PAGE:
The Gestapo arrested him several times and interrogated him on charges of irregularities and of favoring Jews. However, Schindler would not desist. In 1943, at the invitation of the American Jewish Joint Distribution Committee, he undertook a highly risky journey to Budapest, where he met with two representatives of Hungarian Jewry. He reported to them about the desperate plight of the Jews in Poland and discussed possible ways of relief.

After the liquidation of the Polish state and its institutions, the fundamental goal of German policy in occupied Poland was the exploitation of material and labor resources, and the removal of the local Polish population and ethnic minorities. This was done through expulsion and systematic extermination. The Polish lands were to be completely germanized, through German settlement in the depopulated area.
The Polish government-in-exile in London first reported the gassing of prisoners in Auschwitz on 21 July 1942,[209] and reported the gassing of Soviet POWs and Jews on 4 September 1942.[210] In 1943, the Kampfgruppe Auschwitz (Combat Group Auschwitz) was organized within the camp with the aim of sending out information about what was happening.[211] Sonderkommandos buried notes in the ground, hoping they would be found by the camp's liberators.[212] The group also smuggled out photographs; the Sonderkommando photographs, of events around the gas chambers in Auschwitz II, were smuggled out of the camp in September 1944 in a toothpaste tube.[213] According to Fleming, the British press responded, in 1943 and the first half of 1944, either by not publishing reports about Auschwitz or by burying them on the inside pages. The exception was the Polish Jewish Observer, published as a supplement to the City and East London Observer and edited by Joel Cang, a former Warsaw correspondent for the Manchester Guardian. The British reticence stemmed from a Foreign Office concern that the public might pressure the government to respond or provide refuge for the Jews, and that British actions on behalf of the Jews might affect its relationships in the Middle East. There was similar reticence in the United States, and indeed within the Polish government-in-exile and the Polish resistance. According to Fleming, the scholarship suggests that the Polish resistance distributed information about the Holocaust in Auschwitz without challenging the Allies' reluctance to highlight it.[214]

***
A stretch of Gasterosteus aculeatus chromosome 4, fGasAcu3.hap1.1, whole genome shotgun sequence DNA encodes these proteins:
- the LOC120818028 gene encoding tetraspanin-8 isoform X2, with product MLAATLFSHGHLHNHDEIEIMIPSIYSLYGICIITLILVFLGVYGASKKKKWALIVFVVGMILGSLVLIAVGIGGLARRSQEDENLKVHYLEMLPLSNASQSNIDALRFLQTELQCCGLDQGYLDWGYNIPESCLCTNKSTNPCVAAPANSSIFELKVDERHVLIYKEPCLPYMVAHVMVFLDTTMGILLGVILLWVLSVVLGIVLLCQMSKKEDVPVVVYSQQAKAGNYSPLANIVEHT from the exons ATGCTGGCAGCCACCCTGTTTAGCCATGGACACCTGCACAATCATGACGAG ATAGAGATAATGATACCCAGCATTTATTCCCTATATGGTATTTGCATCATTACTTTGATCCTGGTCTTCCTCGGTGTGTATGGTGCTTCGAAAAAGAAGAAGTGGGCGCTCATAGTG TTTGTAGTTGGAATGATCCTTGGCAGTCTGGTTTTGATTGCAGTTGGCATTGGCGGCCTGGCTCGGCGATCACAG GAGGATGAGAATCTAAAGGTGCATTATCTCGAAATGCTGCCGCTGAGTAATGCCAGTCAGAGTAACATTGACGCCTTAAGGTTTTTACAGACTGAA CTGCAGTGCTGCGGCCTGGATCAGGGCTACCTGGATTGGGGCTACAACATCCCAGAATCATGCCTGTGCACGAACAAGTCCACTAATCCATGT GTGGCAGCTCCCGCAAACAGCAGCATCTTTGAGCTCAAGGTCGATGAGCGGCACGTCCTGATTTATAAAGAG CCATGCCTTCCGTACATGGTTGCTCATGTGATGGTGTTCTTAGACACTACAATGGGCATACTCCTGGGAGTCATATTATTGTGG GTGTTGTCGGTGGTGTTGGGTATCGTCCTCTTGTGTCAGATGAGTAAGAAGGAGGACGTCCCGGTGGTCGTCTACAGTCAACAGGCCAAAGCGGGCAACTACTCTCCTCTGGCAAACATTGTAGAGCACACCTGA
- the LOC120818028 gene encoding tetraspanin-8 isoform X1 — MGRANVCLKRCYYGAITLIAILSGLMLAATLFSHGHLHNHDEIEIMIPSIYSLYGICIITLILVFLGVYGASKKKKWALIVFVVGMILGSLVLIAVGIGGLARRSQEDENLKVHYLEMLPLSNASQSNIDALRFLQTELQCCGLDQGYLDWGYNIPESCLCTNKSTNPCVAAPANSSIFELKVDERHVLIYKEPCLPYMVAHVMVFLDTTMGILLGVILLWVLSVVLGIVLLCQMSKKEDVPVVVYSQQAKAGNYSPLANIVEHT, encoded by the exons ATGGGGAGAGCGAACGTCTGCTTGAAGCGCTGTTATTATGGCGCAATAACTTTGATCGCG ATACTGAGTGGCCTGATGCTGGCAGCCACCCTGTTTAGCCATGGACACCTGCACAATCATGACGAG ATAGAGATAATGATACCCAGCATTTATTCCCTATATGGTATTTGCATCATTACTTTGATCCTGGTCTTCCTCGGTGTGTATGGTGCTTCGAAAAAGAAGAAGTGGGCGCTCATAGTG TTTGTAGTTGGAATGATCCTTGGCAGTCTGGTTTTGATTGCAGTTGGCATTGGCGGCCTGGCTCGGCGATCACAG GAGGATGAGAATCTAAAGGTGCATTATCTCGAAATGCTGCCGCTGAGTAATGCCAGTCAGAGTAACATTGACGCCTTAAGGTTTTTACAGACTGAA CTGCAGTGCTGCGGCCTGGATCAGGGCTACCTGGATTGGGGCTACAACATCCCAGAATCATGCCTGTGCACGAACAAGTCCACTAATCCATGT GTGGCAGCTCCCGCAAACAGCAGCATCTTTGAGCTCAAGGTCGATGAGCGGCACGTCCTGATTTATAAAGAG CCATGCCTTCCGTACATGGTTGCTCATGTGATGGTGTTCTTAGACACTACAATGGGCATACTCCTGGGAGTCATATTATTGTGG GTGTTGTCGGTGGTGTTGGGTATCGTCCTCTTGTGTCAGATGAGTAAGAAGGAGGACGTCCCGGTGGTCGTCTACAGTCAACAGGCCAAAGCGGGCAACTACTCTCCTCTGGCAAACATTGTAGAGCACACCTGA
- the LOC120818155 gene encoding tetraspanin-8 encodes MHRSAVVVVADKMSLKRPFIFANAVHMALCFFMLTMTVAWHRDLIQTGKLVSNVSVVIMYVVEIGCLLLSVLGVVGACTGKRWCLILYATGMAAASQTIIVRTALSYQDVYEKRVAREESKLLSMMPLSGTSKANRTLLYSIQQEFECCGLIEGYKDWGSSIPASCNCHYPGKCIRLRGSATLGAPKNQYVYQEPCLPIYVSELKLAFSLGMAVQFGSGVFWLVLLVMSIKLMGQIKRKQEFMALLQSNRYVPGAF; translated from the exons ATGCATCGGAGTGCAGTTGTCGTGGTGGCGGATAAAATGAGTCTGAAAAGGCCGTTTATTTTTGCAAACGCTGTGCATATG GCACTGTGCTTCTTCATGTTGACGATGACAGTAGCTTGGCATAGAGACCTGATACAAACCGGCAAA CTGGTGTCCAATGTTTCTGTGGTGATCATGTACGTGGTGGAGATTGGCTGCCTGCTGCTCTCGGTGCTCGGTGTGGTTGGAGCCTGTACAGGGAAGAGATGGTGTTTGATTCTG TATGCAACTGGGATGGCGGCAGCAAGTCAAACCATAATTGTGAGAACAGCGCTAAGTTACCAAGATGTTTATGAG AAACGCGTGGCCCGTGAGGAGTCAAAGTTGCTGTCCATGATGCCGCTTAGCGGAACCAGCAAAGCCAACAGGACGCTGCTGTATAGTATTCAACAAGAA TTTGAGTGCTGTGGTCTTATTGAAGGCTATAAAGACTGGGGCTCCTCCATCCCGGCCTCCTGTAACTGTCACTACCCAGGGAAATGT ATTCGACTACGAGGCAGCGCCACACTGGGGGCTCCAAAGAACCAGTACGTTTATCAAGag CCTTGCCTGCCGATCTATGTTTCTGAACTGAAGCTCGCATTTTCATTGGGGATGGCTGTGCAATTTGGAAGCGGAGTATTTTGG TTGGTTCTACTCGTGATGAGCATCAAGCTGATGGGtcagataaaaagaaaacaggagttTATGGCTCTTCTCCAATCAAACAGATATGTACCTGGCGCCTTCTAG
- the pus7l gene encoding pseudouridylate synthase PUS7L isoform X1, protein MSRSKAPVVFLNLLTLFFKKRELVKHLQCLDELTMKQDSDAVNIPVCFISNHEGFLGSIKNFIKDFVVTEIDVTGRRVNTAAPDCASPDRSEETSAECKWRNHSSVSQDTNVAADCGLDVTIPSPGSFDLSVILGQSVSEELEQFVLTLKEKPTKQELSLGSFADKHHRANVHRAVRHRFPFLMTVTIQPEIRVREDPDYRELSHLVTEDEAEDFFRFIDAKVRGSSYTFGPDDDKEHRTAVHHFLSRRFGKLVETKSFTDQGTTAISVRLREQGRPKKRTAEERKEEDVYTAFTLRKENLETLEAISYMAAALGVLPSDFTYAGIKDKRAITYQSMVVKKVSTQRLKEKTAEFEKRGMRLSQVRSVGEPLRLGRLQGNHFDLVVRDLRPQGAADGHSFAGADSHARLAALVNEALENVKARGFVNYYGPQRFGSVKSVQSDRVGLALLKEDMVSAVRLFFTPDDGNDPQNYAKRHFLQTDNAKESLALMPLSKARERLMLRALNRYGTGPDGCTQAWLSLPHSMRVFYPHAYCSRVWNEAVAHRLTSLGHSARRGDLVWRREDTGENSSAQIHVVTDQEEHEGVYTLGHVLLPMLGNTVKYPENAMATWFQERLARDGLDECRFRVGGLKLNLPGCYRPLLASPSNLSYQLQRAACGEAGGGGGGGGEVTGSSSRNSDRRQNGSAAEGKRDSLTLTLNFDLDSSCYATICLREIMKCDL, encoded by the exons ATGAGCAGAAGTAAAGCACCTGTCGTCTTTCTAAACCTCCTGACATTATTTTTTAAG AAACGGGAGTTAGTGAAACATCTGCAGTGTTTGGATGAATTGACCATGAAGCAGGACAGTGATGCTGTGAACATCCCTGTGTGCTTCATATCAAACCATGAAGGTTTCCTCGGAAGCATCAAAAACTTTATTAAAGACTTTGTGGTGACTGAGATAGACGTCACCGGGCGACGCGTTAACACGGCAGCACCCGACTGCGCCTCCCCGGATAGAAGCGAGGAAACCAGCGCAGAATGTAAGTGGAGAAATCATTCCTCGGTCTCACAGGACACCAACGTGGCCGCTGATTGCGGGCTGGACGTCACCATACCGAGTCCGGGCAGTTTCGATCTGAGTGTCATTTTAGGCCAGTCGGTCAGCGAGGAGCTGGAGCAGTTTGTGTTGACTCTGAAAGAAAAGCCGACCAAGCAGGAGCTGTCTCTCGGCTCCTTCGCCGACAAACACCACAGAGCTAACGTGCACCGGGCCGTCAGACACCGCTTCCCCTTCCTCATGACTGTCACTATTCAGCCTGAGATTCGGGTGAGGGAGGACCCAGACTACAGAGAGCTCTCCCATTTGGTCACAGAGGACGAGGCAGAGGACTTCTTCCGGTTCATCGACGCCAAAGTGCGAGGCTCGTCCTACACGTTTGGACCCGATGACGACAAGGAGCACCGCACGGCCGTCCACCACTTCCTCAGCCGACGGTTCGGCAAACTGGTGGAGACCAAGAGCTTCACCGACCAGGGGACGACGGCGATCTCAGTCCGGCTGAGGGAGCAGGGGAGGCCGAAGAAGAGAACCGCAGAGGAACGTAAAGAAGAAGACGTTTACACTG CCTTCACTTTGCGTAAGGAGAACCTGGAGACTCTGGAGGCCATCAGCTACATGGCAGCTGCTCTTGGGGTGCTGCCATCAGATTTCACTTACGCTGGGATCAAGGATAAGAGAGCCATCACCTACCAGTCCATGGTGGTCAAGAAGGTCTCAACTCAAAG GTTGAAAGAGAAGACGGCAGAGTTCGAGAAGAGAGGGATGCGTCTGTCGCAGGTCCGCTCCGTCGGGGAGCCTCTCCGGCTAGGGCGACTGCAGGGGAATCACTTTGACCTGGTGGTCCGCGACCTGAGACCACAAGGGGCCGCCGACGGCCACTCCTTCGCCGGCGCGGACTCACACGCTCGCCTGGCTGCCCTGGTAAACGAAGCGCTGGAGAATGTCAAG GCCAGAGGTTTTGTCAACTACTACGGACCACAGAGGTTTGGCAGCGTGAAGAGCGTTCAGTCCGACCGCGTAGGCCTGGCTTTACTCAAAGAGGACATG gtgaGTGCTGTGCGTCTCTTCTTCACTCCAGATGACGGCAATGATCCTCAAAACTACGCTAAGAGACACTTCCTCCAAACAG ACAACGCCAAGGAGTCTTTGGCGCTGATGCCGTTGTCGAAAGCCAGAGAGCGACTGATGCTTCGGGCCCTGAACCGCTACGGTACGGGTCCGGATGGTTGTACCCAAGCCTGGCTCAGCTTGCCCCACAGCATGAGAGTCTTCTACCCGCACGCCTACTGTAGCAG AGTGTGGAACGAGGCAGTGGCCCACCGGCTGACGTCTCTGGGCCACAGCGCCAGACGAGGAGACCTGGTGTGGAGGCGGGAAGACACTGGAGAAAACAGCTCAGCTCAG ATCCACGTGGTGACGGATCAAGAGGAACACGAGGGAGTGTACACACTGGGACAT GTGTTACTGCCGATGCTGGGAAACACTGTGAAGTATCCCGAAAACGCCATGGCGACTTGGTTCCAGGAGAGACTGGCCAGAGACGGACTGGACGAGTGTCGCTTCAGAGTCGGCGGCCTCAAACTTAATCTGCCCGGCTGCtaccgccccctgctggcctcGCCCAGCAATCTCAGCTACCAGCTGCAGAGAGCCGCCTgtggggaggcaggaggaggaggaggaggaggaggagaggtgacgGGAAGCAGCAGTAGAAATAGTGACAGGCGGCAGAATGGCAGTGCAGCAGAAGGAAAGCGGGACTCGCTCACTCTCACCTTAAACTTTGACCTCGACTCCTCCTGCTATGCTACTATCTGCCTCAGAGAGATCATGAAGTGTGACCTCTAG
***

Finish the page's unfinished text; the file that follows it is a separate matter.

^ Now came the riposte - a counter-attack [...] from the forest of Villers-Cotterets [...]. The French had developed a light and fast-moving tank. Two generals, Debeney on the British right, and Mangin, to his right, began the tactics that were to become famous in 1940 as Blitzkrieg - tanks, fast-moving infantry, and aircraft flying low to keep the German gunners' heads down. Three hundred tanks (Renault) and eighteen divisions, two of them American, struck in open cornfield, entirely by surprise, and went five miles forward. With the whole of the German force in the Marne salient threatened by a cut-off, Ludendorff pulled back from it, back to Chemin des Dames. By 4 August the French had taken 30,000 prisoners and 600 guns.[46]